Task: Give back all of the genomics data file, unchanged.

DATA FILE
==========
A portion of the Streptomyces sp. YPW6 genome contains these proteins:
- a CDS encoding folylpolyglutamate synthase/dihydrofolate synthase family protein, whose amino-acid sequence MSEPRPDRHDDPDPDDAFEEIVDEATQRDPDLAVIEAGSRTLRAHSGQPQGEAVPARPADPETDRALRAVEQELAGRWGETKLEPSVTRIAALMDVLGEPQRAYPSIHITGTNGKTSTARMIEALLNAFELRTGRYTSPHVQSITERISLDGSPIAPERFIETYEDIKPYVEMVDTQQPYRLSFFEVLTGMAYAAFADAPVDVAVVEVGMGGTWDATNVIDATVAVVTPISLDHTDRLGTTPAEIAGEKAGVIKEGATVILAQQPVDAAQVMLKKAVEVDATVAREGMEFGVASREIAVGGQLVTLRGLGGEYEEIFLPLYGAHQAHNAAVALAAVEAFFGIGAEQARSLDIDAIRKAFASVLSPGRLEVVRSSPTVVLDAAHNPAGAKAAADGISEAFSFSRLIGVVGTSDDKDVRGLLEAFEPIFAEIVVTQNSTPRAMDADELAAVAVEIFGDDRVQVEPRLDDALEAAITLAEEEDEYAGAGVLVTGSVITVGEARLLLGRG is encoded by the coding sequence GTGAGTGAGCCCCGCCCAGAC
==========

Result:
A portion of the Streptomyces sp. YPW6 genome contains these proteins:
- a CDS encoding folylpolyglutamate synthase/dihydrofolate synthase family protein, whose amino-acid sequence MSEPRPDRHDDPDPDDAFEEIVDEATQRDPDLAVIEAGSRTLRAHSGQPQGEAVPARPADPETDRALRAVEQELAGRWGETKLEPSVTRIAALMDVLGEPQRAYPSIHITGTNGKTSTARMIEALLNAFELRTGRYTSPHVQSITERISLDGSPIAPERFIETYEDIKPYVEMVDTQQPYRLSFFEVLTGMAYAAFADAPVDVAVVEVGMGGTWDATNVIDATVAVVTPISLDHTDRLGTTPAEIAGEKAGVIKEGATVILAQQPVDAAQVMLKKAVEVDATVAREGMEFGVASREIAVGGQLVTLRGLGGEYEEIFLPLYGAHQAHNAAVALAAVEAFFGIGAEQARSLDIDAIRKAFASVLSPGRLEVVRSSPTVVLDAAHNPAGAKAAADGISEAFSFSRLIGVVGTSDDKDVRGLLEAFEPIFAEIVVTQNSTPRAMDADELAAVAVEIFGDDRVQVEPRLDDALEAAITLAEEEDEYAGAGVLVTGSVITVGEARLLLGRG is encoded by the coding sequence GTGAGTGAGCCCCGCCCAGAC